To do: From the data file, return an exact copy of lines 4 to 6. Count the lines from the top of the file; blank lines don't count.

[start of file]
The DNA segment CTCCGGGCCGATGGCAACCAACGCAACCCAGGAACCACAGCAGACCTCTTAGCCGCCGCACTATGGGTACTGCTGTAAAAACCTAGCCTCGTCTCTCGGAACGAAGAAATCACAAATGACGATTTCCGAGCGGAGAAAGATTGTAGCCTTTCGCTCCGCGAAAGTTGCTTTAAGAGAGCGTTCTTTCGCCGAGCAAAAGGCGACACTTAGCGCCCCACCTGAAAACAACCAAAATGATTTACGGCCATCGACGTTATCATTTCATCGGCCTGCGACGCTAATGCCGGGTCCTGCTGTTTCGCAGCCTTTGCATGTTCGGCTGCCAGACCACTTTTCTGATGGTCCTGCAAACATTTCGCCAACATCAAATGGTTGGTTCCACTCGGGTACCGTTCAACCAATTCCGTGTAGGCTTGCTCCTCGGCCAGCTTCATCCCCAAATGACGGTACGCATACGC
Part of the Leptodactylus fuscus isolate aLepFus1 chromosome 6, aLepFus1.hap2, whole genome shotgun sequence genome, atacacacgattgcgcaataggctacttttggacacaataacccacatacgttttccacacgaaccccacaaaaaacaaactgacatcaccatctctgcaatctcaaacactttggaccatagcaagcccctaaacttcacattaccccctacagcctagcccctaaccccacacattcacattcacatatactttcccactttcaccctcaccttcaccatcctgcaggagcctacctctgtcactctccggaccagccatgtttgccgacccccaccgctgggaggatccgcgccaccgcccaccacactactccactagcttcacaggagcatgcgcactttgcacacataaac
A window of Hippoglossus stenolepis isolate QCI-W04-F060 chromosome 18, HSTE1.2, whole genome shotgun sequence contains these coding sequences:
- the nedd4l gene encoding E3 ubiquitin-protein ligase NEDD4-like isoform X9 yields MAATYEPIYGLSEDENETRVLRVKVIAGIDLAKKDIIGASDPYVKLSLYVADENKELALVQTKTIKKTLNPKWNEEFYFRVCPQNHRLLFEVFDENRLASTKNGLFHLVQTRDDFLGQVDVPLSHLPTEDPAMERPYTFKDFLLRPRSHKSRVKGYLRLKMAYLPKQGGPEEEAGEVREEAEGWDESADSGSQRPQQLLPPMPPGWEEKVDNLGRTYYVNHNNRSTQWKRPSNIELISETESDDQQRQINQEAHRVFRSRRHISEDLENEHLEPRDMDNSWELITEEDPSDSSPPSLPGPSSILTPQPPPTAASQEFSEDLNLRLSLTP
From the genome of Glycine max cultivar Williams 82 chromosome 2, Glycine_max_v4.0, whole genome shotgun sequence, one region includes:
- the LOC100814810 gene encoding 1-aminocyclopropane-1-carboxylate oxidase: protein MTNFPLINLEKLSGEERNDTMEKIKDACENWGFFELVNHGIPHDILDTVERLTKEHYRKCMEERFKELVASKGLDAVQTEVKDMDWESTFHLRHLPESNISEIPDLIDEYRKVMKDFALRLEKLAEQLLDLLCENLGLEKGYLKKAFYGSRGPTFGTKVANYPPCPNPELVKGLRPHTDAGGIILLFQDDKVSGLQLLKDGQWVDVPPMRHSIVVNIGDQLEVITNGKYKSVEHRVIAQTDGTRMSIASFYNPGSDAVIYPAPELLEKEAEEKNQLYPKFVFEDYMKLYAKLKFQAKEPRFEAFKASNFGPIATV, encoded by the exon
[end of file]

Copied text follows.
- the nedd4l gene encoding E3 ubiquitin-protein ligase NEDD4-like isoform X9 yields MAATYEPIYGLSEDENETRVLRVKVIAGIDLAKKDIIGASDPYVKLSLYVADENKELALVQTKTIKKTLNPKWNEEFYFRVCPQNHRLLFEVFDENRLASTKNGLFHLVQTRDDFLGQVDVPLSHLPTEDPAMERPYTFKDFLLRPRSHKSRVKGYLRLKMAYLPKQGGPEEEAGEVREEAEGWDESADSGSQRPQQLLPPMPPGWEEKVDNLGRTYYVNHNNRSTQWKRPSNIELISETESDDQQRQINQEAHRVFRSRRHISEDLENEHLEPRDMDNSWELITEEDPSDSSPPSLPGPSSILTPQPPPTAASQEFSEDLNLRLSLTP
From the genome of Glycine max cultivar Williams 82 chromosome 2, Glycine_max_v4.0, whole genome shotgun sequence, one region includes:
- the LOC100814810 gene encoding 1-aminocyclopropane-1-carboxylate oxidase: protein MTNFPLINLEKLSGEERNDTMEKIKDACENWGFFELVNHGIPHDILDTVERLTKEHYRKCMEERFKELVASKGLDAVQTEVKDMDWESTFHLRHLPESNISEIPDLIDEYRKVMKDFALRLEKLAEQLLDLLCENLGLEKGYLKKAFYGSRGPTFGTKVANYPPCPNPELVKGLRPHTDAGGIILLFQDDKVSGLQLLKDGQWVDVPPMRHSIVVNIGDQLEVITNGKYKSVEHRVIAQTDGTRMSIASFYNPGSDAVIYPAPELLEKEAEEKNQLYPKFVFEDYMKLYAKLKFQAKEPRFEAFKASNFGPIATV, encoded by the exon